A large majority (84%) considered it important or very important that Middletown use clean energy in contrast with a minority (9%) that considered it unimportant or very unimportant. (It should be noted that the percentages described here do not take into account neutral responses, although one might conclude that a neutral response reflected no opinion either way.)

Between 80% and 90% considered the following reasons important for the development of clean wind energy: “good for local and national economies… lower electric bills… reduce dependency on foreign oil…good for the environment.”

On the other hand, 35% to 42% were concerned about the flicker effect, the noise, and the cost effectiveness. More than 50% said turbines are not aesthetically pleasing.

Respondents were influenced by location, but it’s fair to say that the support for turbines of all sizes was disproportionately higher than the opposition.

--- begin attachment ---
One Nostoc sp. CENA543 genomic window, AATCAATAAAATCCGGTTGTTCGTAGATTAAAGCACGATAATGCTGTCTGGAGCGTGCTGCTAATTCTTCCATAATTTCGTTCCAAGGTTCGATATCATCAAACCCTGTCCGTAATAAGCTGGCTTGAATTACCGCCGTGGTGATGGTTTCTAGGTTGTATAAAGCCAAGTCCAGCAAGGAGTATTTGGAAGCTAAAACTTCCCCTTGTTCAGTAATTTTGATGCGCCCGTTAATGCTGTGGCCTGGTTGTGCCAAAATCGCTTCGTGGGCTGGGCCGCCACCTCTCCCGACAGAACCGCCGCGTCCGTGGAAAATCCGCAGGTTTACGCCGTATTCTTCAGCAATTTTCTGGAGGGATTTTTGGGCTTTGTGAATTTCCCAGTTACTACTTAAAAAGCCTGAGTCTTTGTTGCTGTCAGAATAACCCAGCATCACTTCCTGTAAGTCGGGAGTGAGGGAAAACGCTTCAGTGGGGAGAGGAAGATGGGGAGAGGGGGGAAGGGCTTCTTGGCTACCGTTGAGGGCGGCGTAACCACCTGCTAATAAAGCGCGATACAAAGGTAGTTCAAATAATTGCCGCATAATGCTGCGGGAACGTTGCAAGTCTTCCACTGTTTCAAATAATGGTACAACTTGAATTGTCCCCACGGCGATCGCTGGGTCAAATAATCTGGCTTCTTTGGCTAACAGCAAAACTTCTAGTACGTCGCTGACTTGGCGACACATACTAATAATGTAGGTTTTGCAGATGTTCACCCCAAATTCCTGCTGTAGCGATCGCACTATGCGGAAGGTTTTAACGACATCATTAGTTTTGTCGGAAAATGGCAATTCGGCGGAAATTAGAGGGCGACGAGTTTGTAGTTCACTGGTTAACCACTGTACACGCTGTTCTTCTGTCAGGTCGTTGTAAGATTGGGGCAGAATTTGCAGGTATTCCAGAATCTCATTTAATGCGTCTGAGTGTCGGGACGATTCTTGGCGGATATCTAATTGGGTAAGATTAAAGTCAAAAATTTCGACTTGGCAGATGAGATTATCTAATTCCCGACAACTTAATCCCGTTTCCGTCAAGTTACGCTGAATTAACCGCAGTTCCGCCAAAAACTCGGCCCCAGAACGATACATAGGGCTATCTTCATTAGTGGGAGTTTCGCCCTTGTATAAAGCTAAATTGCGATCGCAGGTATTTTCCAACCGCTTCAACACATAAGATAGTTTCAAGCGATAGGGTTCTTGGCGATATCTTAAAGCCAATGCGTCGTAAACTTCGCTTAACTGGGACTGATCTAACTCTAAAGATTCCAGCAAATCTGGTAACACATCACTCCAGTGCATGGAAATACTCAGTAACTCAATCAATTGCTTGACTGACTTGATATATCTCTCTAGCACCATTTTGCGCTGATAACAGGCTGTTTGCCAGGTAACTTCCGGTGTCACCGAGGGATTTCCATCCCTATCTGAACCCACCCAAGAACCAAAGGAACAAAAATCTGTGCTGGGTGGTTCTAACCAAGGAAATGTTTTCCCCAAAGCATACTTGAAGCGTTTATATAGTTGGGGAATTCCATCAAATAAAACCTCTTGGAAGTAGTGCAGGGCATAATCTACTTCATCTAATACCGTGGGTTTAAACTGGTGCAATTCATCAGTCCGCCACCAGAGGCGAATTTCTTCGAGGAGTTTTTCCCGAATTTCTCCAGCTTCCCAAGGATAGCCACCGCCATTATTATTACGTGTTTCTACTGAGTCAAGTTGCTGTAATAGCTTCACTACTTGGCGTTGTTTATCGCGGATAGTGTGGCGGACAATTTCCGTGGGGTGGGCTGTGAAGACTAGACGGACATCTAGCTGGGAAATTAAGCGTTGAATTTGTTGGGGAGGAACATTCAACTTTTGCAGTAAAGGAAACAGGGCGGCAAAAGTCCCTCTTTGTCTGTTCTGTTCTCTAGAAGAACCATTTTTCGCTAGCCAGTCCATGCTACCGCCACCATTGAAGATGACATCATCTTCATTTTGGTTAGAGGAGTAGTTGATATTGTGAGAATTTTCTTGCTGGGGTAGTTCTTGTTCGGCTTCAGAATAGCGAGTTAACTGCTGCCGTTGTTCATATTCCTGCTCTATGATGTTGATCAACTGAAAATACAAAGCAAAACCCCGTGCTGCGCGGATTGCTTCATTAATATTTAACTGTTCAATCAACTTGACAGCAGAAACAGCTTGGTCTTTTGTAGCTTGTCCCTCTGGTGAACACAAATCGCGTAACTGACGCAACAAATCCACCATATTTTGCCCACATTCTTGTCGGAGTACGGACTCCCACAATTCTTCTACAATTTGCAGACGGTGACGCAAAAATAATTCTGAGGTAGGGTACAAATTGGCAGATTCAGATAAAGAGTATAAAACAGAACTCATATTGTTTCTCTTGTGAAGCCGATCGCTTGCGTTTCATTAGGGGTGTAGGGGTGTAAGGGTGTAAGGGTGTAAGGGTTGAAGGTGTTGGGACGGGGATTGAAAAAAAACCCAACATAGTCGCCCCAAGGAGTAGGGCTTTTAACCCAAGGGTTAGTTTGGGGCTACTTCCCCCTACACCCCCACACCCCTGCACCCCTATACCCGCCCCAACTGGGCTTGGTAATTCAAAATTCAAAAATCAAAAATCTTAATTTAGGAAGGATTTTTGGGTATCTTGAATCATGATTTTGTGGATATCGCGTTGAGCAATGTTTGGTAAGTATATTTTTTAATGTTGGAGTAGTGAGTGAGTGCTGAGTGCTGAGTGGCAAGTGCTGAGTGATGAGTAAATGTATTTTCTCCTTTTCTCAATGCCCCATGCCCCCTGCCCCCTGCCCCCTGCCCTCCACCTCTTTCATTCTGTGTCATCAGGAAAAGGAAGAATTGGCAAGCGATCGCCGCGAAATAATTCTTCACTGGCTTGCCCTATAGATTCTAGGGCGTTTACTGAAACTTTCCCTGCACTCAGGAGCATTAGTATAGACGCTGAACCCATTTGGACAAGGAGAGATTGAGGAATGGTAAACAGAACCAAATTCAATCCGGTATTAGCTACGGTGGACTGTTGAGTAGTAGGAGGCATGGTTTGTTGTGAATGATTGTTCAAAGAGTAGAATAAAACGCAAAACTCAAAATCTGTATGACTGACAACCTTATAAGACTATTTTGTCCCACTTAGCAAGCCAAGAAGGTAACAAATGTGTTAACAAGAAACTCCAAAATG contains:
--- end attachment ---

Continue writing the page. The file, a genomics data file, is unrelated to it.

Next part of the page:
In fact, the only fairly close results related to the potential for seeing turbines from a respondent’s home, and the only question that elicited a larger percentage of opposition was in regard to hearing them from a home.

Interestingly, the majority said turbines would have a positive or no impact on property values, electric rates, air pollution, economic development, public safety, the use of public beaches, taxes, and the general environment.

A large majority supported a town turbine that was an economic benefit to the town. 

Of course a survey is just a way of testing the waters. It is not a mandate. However, this survey was authorized  by the Middletown Town Council as a way to get feedback from the town following the statement, “We don’t even know if the people in Middletown want a turbine.”